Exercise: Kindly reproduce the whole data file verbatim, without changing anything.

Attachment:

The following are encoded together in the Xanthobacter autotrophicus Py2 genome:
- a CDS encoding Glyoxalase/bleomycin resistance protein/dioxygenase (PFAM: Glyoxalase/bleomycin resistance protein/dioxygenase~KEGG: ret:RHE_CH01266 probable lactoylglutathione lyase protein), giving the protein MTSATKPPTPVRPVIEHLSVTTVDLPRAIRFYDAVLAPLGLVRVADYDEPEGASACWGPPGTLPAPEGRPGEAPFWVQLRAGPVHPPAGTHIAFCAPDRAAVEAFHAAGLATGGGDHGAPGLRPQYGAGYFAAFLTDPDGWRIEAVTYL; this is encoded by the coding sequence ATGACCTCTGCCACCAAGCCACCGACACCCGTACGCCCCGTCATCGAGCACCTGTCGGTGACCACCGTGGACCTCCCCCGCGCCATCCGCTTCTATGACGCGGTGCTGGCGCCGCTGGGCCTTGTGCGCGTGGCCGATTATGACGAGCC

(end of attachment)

The following are encoded together in the Xanthobacter autotrophicus Py2 genome:
- a CDS encoding Glyoxalase/bleomycin resistance protein/dioxygenase (PFAM: Glyoxalase/bleomycin resistance protein/dioxygenase~KEGG: ret:RHE_CH01266 probable lactoylglutathione lyase protein), giving the protein MTSATKPPTPVRPVIEHLSVTTVDLPRAIRFYDAVLAPLGLVRVADYDEPEGASACWGPPGTLPAPEGRPGEAPFWVQLRAGPVHPPAGTHIAFCAPDRAAVEAFHAAGLATGGGDHGAPGLRPQYGAGYFAAFLTDPDGWRIEAVTYL; this is encoded by the coding sequence ATGACCTCTGCCACCAAGCCACCGACACCCGTACGCCCCGTCATCGAGCACCTGTCGGTGACCACCGTGGACCTCCCCCGCGCCATCCGCTTCTATGACGCGGTGCTGGCGCCGCTGGGCCTTGTGCGCGTGGCCGATTATGACGAGCC